He asks us to ask.

He shows us how this relationship dynamic plays out. One where we are accepted and able to come before our Heavenly Father to ask him for guidance, to ask him to lead us, to cry out to him when we don’t know where we are or where we are going. When we realise our own power and authority and strength aren’t enough, we realise we can’t lead our own lives, let alone lead others!!! We need his leadership, his authority, his relationship in order to remain who we are, to remain in him, to remain rooted and found in LOVE. To be leaders of a different kind, by Jesus example, leading the way to the truth and eternal life found in God’s steadfast love and kingdom.

We are called to lead lives of love.

To be so moved with compassion that we weep as Jesus wept. To be so compelled by others concerns like Jesus was for Martha and Mary that we extend our stay, our welcome, our comfort to others; to support them, to speak words of life to them, to point them to the only way, truth and life that is found in Jesus. When we live by faith, we look to Jesus to lead, coming under his authority. He is the resurrection and the life — and when we believe in him, death does not have the final say and fear has no place. Perfect love casts out fear. Here God has ushered a new command: love.

He has freed us so we are free to love. 

Jesus came in his Father’s name to break the chains that bound us to obedience to the law. We are delivered by God’s grace into a new covenant, where he is making all things new, restoring our relationship with himself, so that our obedience is by faith into the blessing of a life with him, an inheritance with him, a future with him in his house, his kingdom. Dwelling and remaining forever in his love and his care as our Great Shepherd, our protector and provider.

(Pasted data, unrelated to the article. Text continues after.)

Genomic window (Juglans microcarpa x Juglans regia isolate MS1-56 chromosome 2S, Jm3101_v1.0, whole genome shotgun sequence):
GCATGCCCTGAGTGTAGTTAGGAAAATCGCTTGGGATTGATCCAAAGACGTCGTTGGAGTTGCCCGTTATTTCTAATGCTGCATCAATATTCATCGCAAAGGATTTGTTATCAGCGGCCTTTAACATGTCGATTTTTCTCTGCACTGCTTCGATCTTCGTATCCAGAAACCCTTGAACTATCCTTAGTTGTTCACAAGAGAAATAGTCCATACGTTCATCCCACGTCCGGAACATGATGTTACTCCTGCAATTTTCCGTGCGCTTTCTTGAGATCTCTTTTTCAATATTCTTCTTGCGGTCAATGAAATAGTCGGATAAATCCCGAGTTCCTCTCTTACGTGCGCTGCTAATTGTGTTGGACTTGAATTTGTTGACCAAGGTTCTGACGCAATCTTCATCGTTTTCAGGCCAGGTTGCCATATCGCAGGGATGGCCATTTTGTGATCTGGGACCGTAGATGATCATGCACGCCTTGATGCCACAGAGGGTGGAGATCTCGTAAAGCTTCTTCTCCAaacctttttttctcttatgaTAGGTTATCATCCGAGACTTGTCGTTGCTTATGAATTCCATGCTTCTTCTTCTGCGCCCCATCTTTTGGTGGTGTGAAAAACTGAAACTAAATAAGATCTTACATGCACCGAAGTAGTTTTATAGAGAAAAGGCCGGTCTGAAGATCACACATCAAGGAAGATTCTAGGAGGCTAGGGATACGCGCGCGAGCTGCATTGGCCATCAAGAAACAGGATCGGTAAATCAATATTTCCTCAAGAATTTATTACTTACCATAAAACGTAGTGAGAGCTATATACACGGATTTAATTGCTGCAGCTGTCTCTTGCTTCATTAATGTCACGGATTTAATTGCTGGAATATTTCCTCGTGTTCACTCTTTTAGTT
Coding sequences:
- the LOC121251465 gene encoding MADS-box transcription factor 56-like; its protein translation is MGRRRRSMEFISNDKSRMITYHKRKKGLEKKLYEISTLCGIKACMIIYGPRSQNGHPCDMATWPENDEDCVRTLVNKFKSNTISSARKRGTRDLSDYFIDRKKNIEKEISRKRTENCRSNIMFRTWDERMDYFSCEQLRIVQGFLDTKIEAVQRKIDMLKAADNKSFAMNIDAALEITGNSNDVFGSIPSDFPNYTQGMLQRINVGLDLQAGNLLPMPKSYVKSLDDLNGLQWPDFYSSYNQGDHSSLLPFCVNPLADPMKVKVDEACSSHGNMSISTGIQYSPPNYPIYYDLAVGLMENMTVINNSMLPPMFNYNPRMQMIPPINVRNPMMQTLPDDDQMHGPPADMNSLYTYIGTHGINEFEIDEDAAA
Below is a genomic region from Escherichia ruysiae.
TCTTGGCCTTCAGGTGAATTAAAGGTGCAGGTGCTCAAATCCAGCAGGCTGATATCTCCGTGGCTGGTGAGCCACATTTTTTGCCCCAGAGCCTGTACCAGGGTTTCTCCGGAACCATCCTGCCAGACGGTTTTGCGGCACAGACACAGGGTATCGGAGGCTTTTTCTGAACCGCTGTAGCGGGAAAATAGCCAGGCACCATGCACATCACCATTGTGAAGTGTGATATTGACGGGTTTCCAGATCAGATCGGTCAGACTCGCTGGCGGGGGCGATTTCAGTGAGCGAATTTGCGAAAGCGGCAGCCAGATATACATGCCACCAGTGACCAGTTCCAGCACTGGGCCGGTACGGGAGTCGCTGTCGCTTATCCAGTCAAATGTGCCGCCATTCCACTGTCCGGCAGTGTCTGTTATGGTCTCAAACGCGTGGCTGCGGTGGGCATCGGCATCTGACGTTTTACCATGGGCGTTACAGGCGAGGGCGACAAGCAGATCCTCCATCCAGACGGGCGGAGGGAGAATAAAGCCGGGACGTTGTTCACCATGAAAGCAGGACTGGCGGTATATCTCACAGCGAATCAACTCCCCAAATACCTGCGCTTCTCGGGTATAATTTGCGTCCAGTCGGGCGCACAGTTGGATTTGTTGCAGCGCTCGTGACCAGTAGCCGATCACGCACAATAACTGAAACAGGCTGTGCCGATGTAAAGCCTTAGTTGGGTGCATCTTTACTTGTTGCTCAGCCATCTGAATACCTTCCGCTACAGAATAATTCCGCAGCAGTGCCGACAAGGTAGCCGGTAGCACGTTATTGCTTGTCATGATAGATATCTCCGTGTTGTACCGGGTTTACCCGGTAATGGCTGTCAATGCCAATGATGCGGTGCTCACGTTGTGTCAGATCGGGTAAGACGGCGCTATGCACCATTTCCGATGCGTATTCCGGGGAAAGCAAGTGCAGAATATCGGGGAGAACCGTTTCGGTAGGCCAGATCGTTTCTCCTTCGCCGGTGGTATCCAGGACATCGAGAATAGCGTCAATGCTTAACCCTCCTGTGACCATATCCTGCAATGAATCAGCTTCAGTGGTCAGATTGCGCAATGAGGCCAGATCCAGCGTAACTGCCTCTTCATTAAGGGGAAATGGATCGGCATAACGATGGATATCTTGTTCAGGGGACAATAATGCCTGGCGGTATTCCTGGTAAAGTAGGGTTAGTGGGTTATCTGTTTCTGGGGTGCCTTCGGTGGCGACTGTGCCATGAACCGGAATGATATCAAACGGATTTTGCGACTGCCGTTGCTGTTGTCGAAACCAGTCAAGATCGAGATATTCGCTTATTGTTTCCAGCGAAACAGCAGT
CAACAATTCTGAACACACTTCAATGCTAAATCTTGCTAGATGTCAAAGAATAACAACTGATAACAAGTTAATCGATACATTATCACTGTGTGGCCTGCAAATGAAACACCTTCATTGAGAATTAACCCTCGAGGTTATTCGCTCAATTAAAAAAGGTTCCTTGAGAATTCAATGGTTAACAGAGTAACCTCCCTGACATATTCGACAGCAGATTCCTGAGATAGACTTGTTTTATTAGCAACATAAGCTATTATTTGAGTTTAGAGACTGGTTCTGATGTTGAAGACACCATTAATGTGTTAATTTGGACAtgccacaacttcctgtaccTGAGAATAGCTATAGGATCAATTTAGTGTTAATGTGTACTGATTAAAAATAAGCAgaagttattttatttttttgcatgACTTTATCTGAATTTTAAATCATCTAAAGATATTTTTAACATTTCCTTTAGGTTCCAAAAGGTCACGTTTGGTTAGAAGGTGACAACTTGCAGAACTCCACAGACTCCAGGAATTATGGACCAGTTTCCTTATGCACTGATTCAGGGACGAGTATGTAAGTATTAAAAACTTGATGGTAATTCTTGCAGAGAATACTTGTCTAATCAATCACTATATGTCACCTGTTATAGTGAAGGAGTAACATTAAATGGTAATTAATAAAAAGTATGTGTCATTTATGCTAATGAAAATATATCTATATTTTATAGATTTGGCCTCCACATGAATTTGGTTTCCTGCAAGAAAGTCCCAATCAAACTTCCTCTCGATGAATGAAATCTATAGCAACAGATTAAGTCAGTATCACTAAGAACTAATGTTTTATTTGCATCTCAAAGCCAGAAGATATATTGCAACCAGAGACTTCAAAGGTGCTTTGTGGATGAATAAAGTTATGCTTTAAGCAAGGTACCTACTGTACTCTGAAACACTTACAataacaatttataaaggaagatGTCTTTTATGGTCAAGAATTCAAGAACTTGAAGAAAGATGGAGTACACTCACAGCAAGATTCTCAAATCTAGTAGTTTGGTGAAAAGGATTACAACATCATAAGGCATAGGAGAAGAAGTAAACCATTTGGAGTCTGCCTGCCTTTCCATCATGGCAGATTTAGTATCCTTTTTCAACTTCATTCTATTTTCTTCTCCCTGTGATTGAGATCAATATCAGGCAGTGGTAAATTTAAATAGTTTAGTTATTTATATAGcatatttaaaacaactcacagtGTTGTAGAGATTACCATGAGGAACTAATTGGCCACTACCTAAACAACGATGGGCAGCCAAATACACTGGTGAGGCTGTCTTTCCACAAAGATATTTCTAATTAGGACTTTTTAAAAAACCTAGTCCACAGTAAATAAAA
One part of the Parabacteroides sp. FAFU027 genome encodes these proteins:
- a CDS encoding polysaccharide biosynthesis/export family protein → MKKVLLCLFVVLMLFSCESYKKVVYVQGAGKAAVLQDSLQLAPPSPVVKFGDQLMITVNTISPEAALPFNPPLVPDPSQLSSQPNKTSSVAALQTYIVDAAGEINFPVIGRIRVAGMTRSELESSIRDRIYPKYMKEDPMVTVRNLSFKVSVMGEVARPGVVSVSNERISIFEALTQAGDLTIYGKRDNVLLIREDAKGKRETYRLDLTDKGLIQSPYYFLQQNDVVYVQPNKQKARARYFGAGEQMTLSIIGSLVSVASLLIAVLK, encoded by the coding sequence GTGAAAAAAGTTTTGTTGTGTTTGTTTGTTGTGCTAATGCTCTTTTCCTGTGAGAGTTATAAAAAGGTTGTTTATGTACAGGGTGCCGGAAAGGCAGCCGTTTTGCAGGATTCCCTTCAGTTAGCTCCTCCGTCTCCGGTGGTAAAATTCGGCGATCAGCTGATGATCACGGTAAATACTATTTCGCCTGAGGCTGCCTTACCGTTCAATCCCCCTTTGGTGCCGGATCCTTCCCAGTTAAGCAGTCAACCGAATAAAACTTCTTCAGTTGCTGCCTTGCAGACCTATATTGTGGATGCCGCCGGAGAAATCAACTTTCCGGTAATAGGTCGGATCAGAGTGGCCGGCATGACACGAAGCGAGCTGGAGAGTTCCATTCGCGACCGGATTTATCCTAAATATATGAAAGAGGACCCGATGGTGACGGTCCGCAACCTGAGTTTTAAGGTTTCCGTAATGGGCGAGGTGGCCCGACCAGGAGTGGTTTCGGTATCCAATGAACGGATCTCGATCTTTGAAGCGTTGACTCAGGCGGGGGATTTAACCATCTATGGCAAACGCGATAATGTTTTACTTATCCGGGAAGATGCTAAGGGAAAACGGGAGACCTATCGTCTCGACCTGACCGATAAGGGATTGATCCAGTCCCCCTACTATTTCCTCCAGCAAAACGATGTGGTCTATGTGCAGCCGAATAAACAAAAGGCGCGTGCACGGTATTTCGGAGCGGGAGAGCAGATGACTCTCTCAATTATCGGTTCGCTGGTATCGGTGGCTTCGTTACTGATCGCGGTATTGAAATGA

He takes us from a land of slavery, deprivation, self-leadership and obligation to standards we cannot meet. He makes a way for us in Jesus to enter into the providential land, the land of his dwelling place, the pastures of his presence. Where the abundance of his blessing flows. Where his favour is declared, the harvest of his goodness and love abounding. Where he leads and guides us in his way everlasting. Where there are no more chains. Where there is no shame. Where we sing his praise and stand in faith. Where Jesus welcomes us as friend, advocating on our behalf before the Father. Where he stands in our place. Where his righteousness grants us access. Where we come to the wedding banquet pure and whole and ready. Where we are cleansed by his blood, clothed in his love. Where we remain in his love forevermore.

How ready am I to receive this?
To live by this? To walk in this?
To believe THIS.
The truth that I am forgiven first, that I am called to a new way.
A way of living not in sin, but in Christ;
not in condemnation, but in grace;
not in judgement, but in love;
not apologising for my brokenness,
but appreciating the sufficiency of his blood.
How ready am I to receive this?
To believe THIS.
How ready are you to receive this?


Respond from the Heart